Visiting San Marino
From high up on the hill, looking out over the countryside and towards the ocean, you can see why the residents of San Marino have tried so hard over the centuries to keep their land.
It’s a stunning view, witnessed from a beautiful city that has maintained its historic charm.
It’s hard to imagine how they managed to keep their country intact, though, considering the wars and invasions that have bloodied the lands around them.
San Marino is the oldest sovereign state in the world, having been founded in 301AD. But it’s also one of the smallest – about 60 square kilometres (or 24 square miles).
It’s this size which has helped protect the country because it’s never been seen as a true threat or as a large enough area to bother conquering. Enclosed entirely within Italy, it’s also been protected geographically from many potential aggressors.
The capital of San Marino (imaginatively called San Marino City) is high on a mountain top, surrounded by stone towers linked with bridges and reached through narrow winding roads or staircases cut through buildings.
San Marino City looks down benevolently on the rural citizens as they gaze up at the seat of government that has kept them in an idealistic republic for so long.
Oldest and smallest countries
When a country is so small it’s easy to manage the affairs and keep things in control. It means San Marino can lay claim to a number of impressive facts:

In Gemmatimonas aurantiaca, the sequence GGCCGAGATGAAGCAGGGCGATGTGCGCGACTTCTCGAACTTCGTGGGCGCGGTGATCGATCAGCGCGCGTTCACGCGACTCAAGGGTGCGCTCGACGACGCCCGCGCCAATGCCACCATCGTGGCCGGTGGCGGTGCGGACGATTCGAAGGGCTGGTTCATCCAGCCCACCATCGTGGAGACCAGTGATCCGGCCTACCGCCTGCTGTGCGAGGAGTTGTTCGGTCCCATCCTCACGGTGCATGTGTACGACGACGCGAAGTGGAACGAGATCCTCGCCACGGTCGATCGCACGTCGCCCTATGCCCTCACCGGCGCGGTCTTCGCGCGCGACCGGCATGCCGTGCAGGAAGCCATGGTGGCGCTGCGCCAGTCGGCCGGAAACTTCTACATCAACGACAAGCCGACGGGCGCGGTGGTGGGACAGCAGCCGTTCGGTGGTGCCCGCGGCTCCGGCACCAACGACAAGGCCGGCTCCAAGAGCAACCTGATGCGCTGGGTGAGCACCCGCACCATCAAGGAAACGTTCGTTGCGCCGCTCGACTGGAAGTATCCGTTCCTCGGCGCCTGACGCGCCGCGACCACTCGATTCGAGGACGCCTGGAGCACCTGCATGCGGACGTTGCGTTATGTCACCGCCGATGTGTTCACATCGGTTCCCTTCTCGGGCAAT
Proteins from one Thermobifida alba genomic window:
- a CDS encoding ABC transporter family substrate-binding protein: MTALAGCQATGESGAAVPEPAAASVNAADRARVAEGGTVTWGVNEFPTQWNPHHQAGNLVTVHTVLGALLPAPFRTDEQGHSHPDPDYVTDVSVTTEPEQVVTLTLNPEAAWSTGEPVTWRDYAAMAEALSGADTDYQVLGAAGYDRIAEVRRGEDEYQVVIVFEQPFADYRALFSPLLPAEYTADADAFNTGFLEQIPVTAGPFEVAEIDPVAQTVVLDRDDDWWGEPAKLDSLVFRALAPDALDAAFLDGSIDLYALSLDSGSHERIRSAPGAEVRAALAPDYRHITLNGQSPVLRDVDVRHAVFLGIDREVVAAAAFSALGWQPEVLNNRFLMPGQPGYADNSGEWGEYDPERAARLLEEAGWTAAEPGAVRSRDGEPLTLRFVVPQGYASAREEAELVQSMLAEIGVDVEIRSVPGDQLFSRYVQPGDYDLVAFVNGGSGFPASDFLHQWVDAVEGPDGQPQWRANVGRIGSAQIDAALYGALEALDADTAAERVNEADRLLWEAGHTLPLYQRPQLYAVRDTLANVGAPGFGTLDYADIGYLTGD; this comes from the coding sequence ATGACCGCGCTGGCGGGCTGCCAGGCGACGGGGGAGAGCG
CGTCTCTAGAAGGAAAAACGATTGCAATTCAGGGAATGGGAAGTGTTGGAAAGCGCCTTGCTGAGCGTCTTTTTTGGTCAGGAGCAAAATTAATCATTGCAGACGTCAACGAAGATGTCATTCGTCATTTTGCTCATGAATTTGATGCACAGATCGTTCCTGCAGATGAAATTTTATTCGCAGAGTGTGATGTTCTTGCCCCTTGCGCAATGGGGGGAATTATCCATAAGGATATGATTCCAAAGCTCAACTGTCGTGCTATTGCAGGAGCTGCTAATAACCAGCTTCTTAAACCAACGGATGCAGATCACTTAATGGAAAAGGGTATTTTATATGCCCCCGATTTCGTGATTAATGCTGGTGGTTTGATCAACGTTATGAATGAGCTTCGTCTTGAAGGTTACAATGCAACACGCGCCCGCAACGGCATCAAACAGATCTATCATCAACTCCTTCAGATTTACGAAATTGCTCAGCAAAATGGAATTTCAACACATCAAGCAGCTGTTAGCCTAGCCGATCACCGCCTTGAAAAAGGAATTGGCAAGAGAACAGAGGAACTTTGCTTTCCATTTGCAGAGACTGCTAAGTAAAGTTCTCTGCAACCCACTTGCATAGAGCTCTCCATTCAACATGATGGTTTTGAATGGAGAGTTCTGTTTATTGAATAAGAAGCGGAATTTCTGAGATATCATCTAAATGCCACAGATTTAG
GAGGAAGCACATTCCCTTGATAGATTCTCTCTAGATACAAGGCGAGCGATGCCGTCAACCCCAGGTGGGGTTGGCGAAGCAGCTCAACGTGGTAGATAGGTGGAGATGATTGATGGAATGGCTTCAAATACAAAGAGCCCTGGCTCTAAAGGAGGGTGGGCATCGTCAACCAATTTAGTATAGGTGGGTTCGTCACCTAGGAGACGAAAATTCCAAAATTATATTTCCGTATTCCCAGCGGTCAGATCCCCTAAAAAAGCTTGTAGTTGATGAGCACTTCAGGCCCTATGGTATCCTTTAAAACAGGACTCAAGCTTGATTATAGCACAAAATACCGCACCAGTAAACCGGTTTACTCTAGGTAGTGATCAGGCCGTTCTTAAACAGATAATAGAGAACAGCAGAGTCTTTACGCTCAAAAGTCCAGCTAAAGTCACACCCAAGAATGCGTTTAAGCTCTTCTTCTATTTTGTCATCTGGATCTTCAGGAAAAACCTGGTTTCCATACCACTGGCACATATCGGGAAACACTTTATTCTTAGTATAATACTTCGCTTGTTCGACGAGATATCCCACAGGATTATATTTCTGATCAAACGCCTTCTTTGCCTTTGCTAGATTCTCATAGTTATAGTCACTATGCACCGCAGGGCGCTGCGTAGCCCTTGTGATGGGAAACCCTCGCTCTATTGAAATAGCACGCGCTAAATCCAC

- It is the oldest surviving sovereign state in the world
- It has the world’s oldest constitution
- It has no national debt and a budget surplus
- It has the fifth highest life expectancy in the world
- It has no military forces
Officially the country is called The Most Serene Republic of San Marino. I guess it’s not too hard to be serene when you only have 30,000 citizens.
I wonder whether everybody who lives there knows each other – surely it wouldn’t take too long to get to know all the neighbours.
Coming from Australia, I find it such a strange situation to be able to stand at the peak of a tower and actually see an entire country.
It’s surreal but also quite an exciting thing to do from the ancient watchtowers and battlements of the historic capital. (And it’s especially fun if you pretend you are a king or a queen surveying your land.)
Tourism in San Marino
As far as tourism goes, the industry only makes up about two per cent of the national GDP – and much of that is from Italians. This is not a country on the radar of most international travellers (I’d be surprised if it comes up on any radar, it’s so small).
And therein lies much of the charm.
During the day it’s relatively busy with the bus tours coming in from nearby Italian holiday cities. By the time the sun starts to go down, the capital is almost deserted.
I was able to walk along the city’s walls almost alone as the sky turned orange. The restaurants with views out across the plains were quiet and peaceful.
The old city was mine and only mine to enjoy.